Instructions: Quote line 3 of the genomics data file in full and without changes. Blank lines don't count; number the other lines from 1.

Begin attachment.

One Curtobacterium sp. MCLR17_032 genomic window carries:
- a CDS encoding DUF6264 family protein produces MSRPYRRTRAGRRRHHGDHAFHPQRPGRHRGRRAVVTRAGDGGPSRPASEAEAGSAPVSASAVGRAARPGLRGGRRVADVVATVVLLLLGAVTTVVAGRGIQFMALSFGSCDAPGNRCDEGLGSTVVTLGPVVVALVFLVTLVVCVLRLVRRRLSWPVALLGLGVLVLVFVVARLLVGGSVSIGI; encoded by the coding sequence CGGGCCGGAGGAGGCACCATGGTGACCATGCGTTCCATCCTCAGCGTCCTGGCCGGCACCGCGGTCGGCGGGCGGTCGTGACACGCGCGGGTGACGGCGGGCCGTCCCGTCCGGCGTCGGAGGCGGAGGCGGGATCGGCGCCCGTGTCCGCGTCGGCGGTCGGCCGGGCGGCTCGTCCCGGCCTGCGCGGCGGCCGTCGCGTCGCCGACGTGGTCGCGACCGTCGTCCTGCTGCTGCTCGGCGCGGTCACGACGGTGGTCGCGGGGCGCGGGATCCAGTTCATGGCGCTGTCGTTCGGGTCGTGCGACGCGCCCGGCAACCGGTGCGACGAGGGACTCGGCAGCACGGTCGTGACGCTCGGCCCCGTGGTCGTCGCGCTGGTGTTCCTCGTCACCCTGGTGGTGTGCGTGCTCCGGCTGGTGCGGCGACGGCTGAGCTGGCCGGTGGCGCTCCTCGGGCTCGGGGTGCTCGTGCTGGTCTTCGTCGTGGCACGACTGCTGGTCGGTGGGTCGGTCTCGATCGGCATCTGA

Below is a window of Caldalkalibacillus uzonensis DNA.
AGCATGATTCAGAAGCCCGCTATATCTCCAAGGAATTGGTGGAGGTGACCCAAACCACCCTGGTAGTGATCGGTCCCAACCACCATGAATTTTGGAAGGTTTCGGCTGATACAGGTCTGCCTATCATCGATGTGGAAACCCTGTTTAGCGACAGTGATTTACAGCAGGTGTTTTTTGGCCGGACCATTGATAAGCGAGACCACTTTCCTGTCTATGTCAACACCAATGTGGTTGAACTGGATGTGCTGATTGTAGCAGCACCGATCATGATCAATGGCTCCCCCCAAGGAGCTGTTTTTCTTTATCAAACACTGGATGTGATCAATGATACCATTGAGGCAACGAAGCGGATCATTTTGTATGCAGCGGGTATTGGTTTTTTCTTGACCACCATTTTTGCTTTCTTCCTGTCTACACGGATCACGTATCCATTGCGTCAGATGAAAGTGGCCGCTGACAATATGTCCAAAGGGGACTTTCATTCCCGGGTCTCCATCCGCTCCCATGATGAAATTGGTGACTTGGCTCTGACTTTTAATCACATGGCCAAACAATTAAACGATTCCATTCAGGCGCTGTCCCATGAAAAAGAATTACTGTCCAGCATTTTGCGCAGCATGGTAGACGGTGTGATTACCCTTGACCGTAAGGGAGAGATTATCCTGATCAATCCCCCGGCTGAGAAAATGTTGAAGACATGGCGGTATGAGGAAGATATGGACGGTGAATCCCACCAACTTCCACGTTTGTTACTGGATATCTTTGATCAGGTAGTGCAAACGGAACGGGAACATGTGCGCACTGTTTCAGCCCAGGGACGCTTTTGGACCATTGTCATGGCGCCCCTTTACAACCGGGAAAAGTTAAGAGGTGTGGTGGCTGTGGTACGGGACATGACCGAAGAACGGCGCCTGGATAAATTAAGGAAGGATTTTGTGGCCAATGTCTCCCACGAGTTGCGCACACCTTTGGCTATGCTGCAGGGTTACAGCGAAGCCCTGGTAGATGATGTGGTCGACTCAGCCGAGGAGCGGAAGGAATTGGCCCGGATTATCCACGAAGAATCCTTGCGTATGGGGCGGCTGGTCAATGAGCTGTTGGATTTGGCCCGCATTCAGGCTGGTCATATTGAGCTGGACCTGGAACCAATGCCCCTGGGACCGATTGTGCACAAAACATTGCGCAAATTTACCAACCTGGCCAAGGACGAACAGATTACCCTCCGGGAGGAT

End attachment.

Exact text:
Below is a window of Caldalkalibacillus uzonensis DNA.